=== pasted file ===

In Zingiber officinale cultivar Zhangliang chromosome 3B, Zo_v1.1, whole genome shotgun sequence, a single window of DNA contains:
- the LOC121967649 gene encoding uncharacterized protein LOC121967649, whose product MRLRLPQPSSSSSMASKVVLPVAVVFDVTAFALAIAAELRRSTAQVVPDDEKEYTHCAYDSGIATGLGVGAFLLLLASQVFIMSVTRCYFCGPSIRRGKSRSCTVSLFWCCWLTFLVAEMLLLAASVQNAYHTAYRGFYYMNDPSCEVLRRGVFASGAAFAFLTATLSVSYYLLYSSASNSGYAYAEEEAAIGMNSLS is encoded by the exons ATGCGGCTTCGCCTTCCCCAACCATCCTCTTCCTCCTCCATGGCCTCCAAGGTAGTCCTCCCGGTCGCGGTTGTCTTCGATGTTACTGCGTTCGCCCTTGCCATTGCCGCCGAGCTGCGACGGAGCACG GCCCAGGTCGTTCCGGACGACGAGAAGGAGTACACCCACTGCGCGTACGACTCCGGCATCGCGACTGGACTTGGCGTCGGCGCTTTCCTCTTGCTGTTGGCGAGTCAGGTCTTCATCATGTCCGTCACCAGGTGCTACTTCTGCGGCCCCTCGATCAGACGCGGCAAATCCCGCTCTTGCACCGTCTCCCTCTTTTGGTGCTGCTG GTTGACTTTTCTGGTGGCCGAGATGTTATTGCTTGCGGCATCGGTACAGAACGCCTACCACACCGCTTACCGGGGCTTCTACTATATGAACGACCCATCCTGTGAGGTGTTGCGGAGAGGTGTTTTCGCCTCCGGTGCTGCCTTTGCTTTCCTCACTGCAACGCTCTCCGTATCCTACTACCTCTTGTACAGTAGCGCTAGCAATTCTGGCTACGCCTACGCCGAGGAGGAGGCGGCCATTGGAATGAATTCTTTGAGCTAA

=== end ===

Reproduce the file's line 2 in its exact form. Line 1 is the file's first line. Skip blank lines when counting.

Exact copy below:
- the LOC121967649 gene encoding uncharacterized protein LOC121967649, whose product MRLRLPQPSSSSSMASKVVLPVAVVFDVTAFALAIAAELRRSTAQVVPDDEKEYTHCAYDSGIATGLGVGAFLLLLASQVFIMSVTRCYFCGPSIRRGKSRSCTVSLFWCCWLTFLVAEMLLLAASVQNAYHTAYRGFYYMNDPSCEVLRRGVFASGAAFAFLTATLSVSYYLLYSSASNSGYAYAEEEAAIGMNSLS is encoded by the exons ATGCGGCTTCGCCTTCCCCAACCATCCTCTTCCTCCTCCATGGCCTCCAAGGTAGTCCTCCCGGTCGCGGTTGTCTTCGATGTTACTGCGTTCGCCCTTGCCATTGCCGCCGAGCTGCGACGGAGCACG GCCCAGGTCGTTCCGGACGACGAGAAGGAGTACACCCACTGCGCGTACGACTCCGGCATCGCGACTGGACTTGGCGTCGGCGCTTTCCTCTTGCTGTTGGCGAGTCAGGTCTTCATCATGTCCGTCACCAGGTGCTACTTCTGCGGCCCCTCGATCAGACGCGGCAAATCCCGCTCTTGCACCGTCTCCCTCTTTTGGTGCTGCTG GTTGACTTTTCTGGTGGCCGAGATGTTATTGCTTGCGGCATCGGTACAGAACGCCTACCACACCGCTTACCGGGGCTTCTACTATATGAACGACCCATCCTGTGAGGTGTTGCGGAGAGGTGTTTTCGCCTCCGGTGCTGCCTTTGCTTTCCTCACTGCAACGCTCTCCGTATCCTACTACCTCTTGTACAGTAGCGCTAGCAATTCTGGCTACGCCTACGCCGAGGAGGAGGCGGCCATTGGAATGAATTCTTTGAGCTAA